Money changers in Bali
What's the deal with pristine $100 bills? Is this true and necessary? And how much different is the exchange rate at one of those airport deals compared to on arrival in Bali?
It's true. Not even a crease. I've had $100 bills in pristine condition rejected because the series letter (in the string of numbers in the upper right corner) was a K and not an L (I think that was the two letters involved). If you ask your bank in advance, they can give you a stack of brand spanking new bills. You will pay a premium at the bank. Also consider using the ATM.
I've stood at the bank counter and gone through stacks with the teller in order to get perfect 100's. Creases are less of a problem than marks, any marks. No highlighters, pen marks of any kind. Even a dot.
I don't remember the rate difference. It wasn't crazy bad. What was crazy bad was the rate difference for a $20 bill.
Do not bring 1996 or series #CB.
Do not change at the airport unless you have to. Just walk up and down the street wherever you are staying.
On our trips to Asia, we do not bring a lot of US cash. Instead, we use the ATM's (they are pretty much everywhere tourists might visit, except perhaps very small towns) and withdraw Rupiah. You typically will pay less when paying Rupiah instead of dollars.
We settle live aboard expenses with credit card, and use Rupiah for crew tips. We have heard that if you charge the tips to your credit card, the crew often never gets them.
FYI, there is an ATM in the arrivals area of the airport at Denpasar. Better exchange rate than the moneychangers there. Just beware that you will need to take out cash in increments, due to high number of rupiah to dollar. Big wads of cash ;^)
There is some info about travel in Bali/Indo from our Bigass Group Trip Report from several years ago. You might find it helpful in planning your trip:
Ditto on what Judy said. We use ATM's for most of our cash needs and a credit card for other purchases. Do be aware that most US credit cards will charge you a 3% foreign transaction fee for every charge, which can really add up. We use a Capitol One card for our foreign travel specifically because they do NOT charge a transaction fee. It's also a good idea to call your credit card company to alert them that you will be traveling out of the country so they don't put a hold on your card due to "suspicious activity". You are going to love the diving in Indonesia!
When I was in Jakarta in March, for fun I tried an experiment. Within one 12 hour period I paid for three IDR transactions using
1. Rupiah from an Indonesian ATM (withdrawn with a card which charged no foreign ATM fees or transaction charges - not the most common case)
2. a Visa Infinite card (at an international hotel which did not charge the usual 3% Indonesia surcharge for paying by credit card) and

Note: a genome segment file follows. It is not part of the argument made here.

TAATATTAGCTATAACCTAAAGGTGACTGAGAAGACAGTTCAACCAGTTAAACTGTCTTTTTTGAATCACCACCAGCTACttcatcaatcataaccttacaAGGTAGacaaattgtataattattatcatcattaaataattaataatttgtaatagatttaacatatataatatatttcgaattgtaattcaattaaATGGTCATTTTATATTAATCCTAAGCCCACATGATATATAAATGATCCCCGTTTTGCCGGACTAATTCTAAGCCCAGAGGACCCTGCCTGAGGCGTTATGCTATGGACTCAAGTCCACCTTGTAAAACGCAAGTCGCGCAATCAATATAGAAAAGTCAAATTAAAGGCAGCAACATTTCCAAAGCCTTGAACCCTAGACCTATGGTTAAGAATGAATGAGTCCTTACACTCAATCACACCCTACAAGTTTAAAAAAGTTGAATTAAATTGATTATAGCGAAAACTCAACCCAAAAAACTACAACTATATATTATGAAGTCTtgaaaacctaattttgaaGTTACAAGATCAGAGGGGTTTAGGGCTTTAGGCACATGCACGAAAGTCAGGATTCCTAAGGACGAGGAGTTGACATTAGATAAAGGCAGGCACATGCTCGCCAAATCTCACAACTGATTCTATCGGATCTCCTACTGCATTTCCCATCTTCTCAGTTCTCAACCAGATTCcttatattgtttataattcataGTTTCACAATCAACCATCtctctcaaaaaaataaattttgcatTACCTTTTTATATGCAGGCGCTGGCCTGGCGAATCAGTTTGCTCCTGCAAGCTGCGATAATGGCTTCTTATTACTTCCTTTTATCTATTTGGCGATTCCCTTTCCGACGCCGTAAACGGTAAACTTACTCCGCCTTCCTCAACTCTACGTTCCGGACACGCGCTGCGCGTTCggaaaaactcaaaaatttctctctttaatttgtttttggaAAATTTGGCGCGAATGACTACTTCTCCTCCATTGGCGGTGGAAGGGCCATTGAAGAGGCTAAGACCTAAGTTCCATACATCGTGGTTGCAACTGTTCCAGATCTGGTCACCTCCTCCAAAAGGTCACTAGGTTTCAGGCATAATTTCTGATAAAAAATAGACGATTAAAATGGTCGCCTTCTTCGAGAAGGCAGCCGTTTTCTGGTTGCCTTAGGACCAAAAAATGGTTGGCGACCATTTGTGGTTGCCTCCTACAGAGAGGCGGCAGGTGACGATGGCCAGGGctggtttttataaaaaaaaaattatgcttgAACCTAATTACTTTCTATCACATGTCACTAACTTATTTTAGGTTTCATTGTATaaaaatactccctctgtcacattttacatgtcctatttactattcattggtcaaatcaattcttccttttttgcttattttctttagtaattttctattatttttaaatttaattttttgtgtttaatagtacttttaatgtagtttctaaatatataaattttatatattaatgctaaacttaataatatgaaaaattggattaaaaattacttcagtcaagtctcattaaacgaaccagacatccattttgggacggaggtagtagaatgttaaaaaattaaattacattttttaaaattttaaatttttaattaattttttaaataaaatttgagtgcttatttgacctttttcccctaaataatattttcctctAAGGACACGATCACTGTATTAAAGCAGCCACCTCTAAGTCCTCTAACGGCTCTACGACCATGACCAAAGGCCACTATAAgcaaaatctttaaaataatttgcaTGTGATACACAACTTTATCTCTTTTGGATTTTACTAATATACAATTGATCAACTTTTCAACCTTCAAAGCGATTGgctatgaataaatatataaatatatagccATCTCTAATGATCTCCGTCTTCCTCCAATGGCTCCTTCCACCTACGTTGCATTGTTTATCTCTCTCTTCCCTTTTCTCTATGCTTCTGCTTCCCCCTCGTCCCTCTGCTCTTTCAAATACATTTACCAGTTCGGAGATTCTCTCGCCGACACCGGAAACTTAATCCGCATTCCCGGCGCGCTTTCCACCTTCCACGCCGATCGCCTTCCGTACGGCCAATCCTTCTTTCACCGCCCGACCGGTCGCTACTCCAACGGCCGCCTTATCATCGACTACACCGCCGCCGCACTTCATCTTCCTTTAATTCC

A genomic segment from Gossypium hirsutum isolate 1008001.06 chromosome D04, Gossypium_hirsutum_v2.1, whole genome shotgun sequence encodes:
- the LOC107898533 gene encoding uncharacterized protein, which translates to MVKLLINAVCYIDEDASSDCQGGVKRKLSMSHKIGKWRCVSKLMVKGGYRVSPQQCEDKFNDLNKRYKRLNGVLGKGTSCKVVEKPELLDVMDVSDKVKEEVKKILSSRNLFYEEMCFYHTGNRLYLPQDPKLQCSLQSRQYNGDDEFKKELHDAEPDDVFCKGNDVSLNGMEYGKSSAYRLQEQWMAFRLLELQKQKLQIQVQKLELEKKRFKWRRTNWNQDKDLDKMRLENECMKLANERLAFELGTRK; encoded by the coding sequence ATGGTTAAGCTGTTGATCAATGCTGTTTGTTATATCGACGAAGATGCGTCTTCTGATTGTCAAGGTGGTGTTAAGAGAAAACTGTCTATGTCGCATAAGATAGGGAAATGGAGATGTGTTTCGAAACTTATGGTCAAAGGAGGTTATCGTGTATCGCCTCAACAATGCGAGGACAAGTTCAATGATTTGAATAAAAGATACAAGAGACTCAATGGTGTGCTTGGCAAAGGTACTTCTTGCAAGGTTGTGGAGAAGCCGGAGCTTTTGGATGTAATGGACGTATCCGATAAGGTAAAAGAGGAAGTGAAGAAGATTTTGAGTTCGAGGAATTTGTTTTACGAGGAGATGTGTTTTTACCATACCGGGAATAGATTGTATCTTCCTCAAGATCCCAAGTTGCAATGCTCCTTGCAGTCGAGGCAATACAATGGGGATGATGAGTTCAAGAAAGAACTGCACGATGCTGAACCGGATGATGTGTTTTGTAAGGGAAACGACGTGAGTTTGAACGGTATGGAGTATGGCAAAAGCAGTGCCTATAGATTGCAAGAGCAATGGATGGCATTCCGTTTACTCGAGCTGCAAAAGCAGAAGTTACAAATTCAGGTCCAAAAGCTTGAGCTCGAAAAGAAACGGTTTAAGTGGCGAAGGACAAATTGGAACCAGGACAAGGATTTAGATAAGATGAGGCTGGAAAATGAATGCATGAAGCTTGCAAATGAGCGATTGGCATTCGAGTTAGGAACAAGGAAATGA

3. cash I had converted to IDR at the Jakarta airport money changers (from $100s)
Which one offered the best rate? The Jakarta airport money changers - by about 2%. The Visa and ATM rates were almost equal. That would not have been my prediction. If you are paying transaction fees, foreign ATM charges and/or the customary 3% surcharge to pay by credit card (ubiquitous, including when you have to pay overweight luggage charges at Indo airports), you'd be looking at a 4.5% difference minimum. Personally I like the convenience of cash, since I've usually also paid the largest bills (liveaboards, domestic flights, dive/hotel packages) by wire transfer in advance.
A tip on ATMs: look for those with "100,000 Rp" stickers on them. Not only do they dispense ~$10 bills instead of ~$5s (imagine carrying $250 in 5s), but they also have higher limits. 100,000 Rp machines will dispense up to 2,500,000 Rp. ATMs with "50,000 Rp" stickers will only dispense 1,250,000 Rp per transaction.
I would use whatever payment method you find easiest - you're on vacation after all!
Very helpful information!
Two notes about the Bali moneychangers: If the rate looks too good to be true, there's probably a catch. And ALWAYS RECOUNT YOUR MONEY BEFORE YOU LEAVE. Either they'll add a surcharge to the entire exchange (which is fine, and sometimes your exchange is still a good deal so you come out ahead), or they'll try a bit of funny business.
A couple years ago I went into one of the Sanur moneychangers offering an amazing rate. The guy exchanged for me, counting out the money on the counter in front of me. A friend of his walked in and started talking to us as he counted this out. When I got home and divided up the money I noticed about Rp. 100,000 were missing. I suspected funny business, so went back a couple days later to exchange in the same place.
This time I kept an eye out, and I caught them red-handed. What happened is this: The guy exchanged money for me and I recounted. When I found that Rp. 150,000 was missing, he blustered around a bit and added the money to the pile, then started a recount again himself. Before he started, he creased/folded the entire pile lengthwise, as as he was counting (and his friend came in again to distract me) the changer let a few bills slide down the stack behind the counter. If I wasn't watching for it I wouldn't have noticed. When I caught him he laughed it off, but I took my USD back and left (of course). I chatted with friends of mine who live there and say this is a common trick they use to cheat tourists, many of whom are not used to the stacks and stacks of money you get because of the nature of the rupiah.
Since then I've always recounted my money before I leave any exchange place, whatever the country.
Do you think they cheat the locals too? Any way to not look like a tourist?
No & not likely.
Originally Posted by TheHawk2002